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Fig. 2: The large central H.E.S.S. telescope with 614 m² mirror area that was used for the first detection of a GRB in VHE gamma-ray light and two of the four smaller telescopes, each with 107 m² mirror area. (Credit: MPIK / Christian Föhr, email: christian.foehr@mpi-hd.mpg.de)

GRB 180720B was very strong and lasted for about 50 seconds – a relatively long duration indicating the death of a massive star. In this process, its core collapses to a rapidly rotating black hole. The surrounding gas forms an accretion disk around the black hole, with gas jets ejected perpendicularly to the disk plane creating the gamma-ray flashes. Elementary particles are accelerated in these jets to velocities nearly as high as the speed of light and interact with the surrounding matter and radiation, leading to the copious production of gamma rays.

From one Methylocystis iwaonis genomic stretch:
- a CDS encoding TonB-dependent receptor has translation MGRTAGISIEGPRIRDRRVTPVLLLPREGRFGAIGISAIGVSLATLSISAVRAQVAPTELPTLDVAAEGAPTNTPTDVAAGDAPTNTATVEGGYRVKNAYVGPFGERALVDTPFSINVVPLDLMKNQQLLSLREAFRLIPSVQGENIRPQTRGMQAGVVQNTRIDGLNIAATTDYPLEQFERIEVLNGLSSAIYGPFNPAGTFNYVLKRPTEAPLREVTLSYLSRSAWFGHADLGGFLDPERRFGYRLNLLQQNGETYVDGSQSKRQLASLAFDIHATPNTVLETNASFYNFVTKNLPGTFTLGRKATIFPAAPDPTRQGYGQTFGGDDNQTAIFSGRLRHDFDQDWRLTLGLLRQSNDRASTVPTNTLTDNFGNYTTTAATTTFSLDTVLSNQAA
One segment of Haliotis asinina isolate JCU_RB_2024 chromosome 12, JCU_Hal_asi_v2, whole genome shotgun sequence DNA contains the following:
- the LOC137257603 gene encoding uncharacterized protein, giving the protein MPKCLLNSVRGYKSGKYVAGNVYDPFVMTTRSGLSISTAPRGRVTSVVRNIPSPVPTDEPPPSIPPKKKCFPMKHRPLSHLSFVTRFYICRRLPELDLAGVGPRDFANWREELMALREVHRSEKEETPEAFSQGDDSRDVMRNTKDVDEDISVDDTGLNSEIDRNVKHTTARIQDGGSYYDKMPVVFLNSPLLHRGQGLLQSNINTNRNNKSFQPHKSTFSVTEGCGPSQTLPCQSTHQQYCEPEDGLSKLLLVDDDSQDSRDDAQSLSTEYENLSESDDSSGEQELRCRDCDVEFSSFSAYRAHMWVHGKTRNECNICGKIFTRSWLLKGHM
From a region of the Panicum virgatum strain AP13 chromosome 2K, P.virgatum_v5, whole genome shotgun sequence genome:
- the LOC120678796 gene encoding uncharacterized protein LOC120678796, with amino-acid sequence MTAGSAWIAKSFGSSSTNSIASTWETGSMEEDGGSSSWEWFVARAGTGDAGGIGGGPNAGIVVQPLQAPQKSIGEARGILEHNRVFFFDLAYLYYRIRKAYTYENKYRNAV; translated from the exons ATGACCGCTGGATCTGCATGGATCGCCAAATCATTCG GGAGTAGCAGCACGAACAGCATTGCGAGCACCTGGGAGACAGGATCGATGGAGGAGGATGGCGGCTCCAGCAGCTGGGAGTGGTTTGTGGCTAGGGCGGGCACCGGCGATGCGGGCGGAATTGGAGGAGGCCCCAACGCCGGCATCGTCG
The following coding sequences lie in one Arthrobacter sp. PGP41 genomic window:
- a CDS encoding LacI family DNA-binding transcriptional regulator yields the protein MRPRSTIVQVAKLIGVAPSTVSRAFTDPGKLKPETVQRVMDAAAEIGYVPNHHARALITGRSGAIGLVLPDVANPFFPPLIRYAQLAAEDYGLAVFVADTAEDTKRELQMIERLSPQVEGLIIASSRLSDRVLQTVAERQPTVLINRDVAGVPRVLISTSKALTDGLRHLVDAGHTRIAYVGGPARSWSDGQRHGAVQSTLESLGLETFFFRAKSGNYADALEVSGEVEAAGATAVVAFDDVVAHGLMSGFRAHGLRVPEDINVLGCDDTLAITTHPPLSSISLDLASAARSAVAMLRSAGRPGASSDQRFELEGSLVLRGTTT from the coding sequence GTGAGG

The very-high-energy gamma radiation which has now been detected not only demonstrates the presence of extremely accelerated particles in GRBs, but also shows that these particles still exist or are created a long time after the explosion. Most probably, the shock wave of the explosion acts here as the cosmic accelerator. Before this H.E.S.S. observation, it had been assumed that such bursts likely are observable only within the first seconds and minutes at these extreme energies, and not many hours after the explosion.

At the time of the H.E.S.S. measurements the X-ray afterglow had already decayed very considerably. Remarkably, the intensities and spectral shapes are similar in the X-ray and gamma-ray regions. There are several theoretical mechanisms for the generation of very-high-energy gamma light by particles accelerated to very-high-energies. The H.E.S.S results strongly constrain the emission to two potential mechanisms. In both cases, however, the observations raise new questions. "Although energetically one of these mechanisms is preferred, both the shape of the H.E.S.S. spectrum, and the energy range of the emission at such late times presents a challenge to both emission scenarios." - says H.E.S.S. scientist Andrew Taylor.